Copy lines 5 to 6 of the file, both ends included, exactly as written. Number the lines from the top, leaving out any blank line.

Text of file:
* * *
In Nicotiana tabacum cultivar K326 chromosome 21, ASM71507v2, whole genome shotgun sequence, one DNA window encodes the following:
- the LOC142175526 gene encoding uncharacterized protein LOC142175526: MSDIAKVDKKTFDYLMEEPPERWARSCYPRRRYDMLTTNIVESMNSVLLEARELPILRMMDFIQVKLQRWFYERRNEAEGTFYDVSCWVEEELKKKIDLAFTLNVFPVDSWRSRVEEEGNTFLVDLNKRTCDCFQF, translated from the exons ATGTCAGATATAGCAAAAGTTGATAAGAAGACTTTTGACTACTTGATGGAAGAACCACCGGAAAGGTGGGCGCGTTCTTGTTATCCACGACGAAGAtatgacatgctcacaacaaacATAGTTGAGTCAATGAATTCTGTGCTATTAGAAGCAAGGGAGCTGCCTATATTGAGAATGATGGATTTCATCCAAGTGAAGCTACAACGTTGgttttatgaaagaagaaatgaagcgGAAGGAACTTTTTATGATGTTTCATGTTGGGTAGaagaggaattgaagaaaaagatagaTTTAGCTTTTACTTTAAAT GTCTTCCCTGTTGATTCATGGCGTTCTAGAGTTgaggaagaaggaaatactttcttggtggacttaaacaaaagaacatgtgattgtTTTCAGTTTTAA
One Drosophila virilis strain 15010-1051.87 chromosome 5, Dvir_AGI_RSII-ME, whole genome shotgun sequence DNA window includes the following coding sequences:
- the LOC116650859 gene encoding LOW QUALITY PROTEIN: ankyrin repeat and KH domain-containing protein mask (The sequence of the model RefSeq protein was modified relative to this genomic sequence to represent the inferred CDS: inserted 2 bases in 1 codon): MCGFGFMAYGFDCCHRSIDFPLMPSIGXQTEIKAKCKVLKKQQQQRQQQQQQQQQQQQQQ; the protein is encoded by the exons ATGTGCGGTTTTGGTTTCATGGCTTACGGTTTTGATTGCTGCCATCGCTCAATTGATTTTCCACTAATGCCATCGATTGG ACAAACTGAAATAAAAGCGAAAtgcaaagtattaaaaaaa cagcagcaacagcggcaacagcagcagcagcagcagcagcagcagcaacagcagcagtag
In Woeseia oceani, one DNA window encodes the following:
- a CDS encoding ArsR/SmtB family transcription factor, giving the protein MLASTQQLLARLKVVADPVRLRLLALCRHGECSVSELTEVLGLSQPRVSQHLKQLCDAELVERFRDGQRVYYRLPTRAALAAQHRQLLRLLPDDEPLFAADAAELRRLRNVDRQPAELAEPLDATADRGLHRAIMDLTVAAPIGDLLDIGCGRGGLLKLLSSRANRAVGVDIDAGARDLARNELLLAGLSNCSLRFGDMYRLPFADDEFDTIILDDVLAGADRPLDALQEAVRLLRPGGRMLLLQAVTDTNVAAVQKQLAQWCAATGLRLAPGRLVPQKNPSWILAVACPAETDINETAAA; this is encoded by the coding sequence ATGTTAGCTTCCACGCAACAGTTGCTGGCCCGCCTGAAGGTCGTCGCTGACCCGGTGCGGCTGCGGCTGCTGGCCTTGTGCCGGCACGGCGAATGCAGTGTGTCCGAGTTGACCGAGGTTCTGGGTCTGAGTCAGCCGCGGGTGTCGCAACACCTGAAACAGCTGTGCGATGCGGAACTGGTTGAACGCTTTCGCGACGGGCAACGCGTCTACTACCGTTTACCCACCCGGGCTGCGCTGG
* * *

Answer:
In Woeseia oceani, one DNA window encodes the following:
- a CDS encoding ArsR/SmtB family transcription factor, giving the protein MLASTQQLLARLKVVADPVRLRLLALCRHGECSVSELTEVLGLSQPRVSQHLKQLCDAELVERFRDGQRVYYRLPTRAALAAQHRQLLRLLPDDEPLFAADAAELRRLRNVDRQPAELAEPLDATADRGLHRAIMDLTVAAPIGDLLDIGCGRGGLLKLLSSRANRAVGVDIDAGARDLARNELLLAGLSNCSLRFGDMYRLPFADDEFDTIILDDVLAGADRPLDALQEAVRLLRPGGRMLLLQAVTDTNVAAVQKQLAQWCAATGLRLAPGRLVPQKNPSWILAVACPAETDINETAAA; this is encoded by the coding sequence ATGTTAGCTTCCACGCAACAGTTGCTGGCCCGCCTGAAGGTCGTCGCTGACCCGGTGCGGCTGCGGCTGCTGGCCTTGTGCCGGCACGGCGAATGCAGTGTGTCCGAGTTGACCGAGGTTCTGGGTCTGAGTCAGCCGCGGGTGTCGCAACACCTGAAACAGCTGTGCGATGCGGAACTGGTTGAACGCTTTCGCGACGGGCAACGCGTCTACTACCGTTTACCCACCCGGGCTGCGCTGG